What exactly happens when GFP fades?

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What exactly happens when GFP fades?

Postby Major_Grooves » Jun 04 2005 6:55 am

Hello! First post here. :)

I was just wondering what it is exactly that happens to the GFP protein when it fades due to photo-bleaching. Is is unfolding, being damaged?

ie if it is due to unfolding, if you leave it a while should it refold?

I guess the answer is the same for all fluorophores but I don't know what that is. :oops:

Thanks in advance for any help. :D
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Postby Major_Grooves » Jun 04 2005 7:00 am

Okay, approximately 3 seconds of searching later I find this:

The phenomenon of photobleaching (also commonly referred to as fading) occurs when a fluorophore permanently loses the ability to fluoresce due to photon-induced chemical damage and covalent modification. Upon transition from an excited singlet state to the excited triplet state, fluorophores may interact with another molecule to produce irreversible covalent modifications. The triplet state is relatively long-lived with respect to the singlet state, thus allowing excited molecules a much longer timeframe to undergo chemical reactions with components in the environment. The average number of excitation and emission cycles that occur for a particular fluorophore before photobleaching is dependent upon the molecular structure and the local environment. Some fluorophores bleach quickly after emitting only a few photons, while others that are more robust can undergo thousands or millions of cycles before bleaching. This interactive tutorial explores variations in photobleaching rates in single, dual, and multiply labeled fluorescence specimens.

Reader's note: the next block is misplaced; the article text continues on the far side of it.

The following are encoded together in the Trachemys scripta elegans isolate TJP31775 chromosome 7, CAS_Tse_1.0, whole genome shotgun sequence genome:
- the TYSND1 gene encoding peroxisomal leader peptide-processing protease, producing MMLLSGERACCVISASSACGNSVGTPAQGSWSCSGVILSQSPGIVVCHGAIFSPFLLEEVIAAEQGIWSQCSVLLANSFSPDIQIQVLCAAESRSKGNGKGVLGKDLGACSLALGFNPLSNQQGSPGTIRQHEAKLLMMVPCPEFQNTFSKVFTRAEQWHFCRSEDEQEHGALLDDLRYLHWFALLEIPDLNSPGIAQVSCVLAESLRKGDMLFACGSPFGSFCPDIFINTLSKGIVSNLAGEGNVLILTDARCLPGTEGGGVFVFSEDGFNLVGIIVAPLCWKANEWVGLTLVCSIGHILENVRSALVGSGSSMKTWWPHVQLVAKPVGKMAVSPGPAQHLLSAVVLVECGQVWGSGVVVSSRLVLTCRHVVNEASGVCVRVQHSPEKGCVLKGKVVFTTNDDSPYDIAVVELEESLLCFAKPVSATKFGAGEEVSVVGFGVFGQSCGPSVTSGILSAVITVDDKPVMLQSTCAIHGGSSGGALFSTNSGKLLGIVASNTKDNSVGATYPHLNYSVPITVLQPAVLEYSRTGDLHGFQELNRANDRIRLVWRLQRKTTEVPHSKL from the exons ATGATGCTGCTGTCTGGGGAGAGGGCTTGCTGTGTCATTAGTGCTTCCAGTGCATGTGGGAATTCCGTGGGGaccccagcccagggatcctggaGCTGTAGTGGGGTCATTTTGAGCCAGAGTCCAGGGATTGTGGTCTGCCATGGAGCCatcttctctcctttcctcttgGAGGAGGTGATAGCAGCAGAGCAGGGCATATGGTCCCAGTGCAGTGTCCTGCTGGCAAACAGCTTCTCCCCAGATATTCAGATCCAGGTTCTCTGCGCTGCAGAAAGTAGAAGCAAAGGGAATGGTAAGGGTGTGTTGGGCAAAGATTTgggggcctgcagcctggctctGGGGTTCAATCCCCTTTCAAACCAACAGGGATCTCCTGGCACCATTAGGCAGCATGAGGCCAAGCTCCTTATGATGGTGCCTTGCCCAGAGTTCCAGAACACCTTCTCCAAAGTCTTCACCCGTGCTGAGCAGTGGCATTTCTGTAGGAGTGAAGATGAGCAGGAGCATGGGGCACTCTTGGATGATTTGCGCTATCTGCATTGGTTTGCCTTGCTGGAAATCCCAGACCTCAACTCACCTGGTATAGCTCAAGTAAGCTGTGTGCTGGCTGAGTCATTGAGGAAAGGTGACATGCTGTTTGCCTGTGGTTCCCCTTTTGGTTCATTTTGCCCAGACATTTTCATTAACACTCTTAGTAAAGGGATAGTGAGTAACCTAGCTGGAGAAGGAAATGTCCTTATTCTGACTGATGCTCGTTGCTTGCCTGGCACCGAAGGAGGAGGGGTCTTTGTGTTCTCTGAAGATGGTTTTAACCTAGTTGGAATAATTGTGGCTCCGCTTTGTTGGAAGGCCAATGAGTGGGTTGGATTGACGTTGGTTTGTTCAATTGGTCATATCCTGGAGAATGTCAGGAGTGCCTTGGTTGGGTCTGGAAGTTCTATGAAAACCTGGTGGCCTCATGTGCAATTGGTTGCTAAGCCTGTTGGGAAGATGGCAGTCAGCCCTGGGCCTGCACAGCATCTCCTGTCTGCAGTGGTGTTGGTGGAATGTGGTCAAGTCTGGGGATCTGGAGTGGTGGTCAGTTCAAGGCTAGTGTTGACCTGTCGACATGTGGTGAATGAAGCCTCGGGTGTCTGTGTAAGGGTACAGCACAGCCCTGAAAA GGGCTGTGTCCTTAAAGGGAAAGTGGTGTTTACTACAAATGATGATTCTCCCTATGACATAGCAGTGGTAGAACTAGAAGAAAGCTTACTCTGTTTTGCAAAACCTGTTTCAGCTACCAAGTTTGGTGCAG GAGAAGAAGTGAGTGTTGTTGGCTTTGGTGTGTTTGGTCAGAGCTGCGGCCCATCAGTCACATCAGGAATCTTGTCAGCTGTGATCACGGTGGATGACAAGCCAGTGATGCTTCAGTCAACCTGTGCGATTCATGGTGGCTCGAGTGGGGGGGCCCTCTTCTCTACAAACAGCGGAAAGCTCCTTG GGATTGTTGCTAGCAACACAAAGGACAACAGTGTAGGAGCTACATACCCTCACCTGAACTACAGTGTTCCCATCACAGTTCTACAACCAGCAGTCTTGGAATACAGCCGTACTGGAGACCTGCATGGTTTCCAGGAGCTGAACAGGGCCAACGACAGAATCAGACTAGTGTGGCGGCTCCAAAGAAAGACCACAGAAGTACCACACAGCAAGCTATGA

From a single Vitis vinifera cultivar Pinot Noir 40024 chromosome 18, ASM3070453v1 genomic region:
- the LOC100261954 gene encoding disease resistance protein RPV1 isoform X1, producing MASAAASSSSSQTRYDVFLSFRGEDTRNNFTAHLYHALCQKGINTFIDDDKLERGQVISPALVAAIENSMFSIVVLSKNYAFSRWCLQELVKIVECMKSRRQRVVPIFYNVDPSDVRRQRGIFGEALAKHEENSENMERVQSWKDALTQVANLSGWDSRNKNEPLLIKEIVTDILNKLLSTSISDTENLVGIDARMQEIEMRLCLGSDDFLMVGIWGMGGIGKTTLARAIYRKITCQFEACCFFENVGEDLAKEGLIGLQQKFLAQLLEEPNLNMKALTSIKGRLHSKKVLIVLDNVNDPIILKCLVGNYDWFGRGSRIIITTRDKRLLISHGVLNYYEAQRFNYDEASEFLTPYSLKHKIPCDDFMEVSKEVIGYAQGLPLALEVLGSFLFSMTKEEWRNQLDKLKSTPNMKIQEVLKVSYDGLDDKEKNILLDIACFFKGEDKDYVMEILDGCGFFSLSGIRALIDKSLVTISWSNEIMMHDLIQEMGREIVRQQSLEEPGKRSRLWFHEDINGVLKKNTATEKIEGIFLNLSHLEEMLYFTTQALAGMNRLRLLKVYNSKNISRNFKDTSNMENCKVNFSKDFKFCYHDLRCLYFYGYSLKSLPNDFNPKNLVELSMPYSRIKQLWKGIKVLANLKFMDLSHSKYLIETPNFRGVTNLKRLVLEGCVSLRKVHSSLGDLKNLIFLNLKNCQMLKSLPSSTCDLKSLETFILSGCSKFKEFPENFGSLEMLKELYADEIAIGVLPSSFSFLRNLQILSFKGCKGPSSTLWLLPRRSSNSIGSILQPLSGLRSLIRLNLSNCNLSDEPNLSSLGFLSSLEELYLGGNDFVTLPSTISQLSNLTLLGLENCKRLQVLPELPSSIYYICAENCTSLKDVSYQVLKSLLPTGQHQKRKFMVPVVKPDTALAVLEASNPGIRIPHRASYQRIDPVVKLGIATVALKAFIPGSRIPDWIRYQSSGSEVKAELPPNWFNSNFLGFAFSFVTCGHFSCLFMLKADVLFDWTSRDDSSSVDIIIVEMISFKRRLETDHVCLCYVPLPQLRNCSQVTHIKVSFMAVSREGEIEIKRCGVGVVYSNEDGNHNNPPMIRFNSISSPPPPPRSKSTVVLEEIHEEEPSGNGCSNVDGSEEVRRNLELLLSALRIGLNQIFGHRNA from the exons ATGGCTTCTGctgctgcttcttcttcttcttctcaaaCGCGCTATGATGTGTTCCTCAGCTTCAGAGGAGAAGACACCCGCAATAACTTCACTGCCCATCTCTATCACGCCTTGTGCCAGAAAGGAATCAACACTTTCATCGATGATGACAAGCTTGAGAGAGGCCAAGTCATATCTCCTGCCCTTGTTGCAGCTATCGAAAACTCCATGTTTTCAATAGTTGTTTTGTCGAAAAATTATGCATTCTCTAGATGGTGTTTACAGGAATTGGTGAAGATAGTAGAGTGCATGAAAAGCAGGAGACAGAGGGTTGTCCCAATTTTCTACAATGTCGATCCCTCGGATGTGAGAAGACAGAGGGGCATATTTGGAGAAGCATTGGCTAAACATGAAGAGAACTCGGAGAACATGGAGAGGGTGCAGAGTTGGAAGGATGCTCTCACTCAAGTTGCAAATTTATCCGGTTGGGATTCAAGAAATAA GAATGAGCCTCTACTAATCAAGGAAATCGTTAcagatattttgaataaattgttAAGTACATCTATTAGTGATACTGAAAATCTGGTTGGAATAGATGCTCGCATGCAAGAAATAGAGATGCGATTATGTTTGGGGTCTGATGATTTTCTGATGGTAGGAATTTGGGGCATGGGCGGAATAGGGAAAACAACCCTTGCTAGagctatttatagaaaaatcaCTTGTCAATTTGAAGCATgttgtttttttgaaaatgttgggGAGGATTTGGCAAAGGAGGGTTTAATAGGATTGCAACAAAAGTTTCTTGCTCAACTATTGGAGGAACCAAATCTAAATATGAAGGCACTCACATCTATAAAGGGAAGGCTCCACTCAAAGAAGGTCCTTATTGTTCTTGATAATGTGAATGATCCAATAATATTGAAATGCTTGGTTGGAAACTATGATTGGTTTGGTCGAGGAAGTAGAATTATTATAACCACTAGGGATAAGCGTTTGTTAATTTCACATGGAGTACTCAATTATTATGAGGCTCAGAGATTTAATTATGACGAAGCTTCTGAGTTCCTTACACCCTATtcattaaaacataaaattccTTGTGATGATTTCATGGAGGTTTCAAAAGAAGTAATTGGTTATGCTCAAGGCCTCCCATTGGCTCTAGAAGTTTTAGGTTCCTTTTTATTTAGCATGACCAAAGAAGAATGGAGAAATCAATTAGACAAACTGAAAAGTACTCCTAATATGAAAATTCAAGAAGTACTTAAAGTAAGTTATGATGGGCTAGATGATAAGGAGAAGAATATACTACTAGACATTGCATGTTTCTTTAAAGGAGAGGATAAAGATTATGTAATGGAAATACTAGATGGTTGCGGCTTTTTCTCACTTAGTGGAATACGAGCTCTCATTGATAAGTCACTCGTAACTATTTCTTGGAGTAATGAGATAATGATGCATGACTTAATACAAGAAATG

From the Olympus site so there we go! :D
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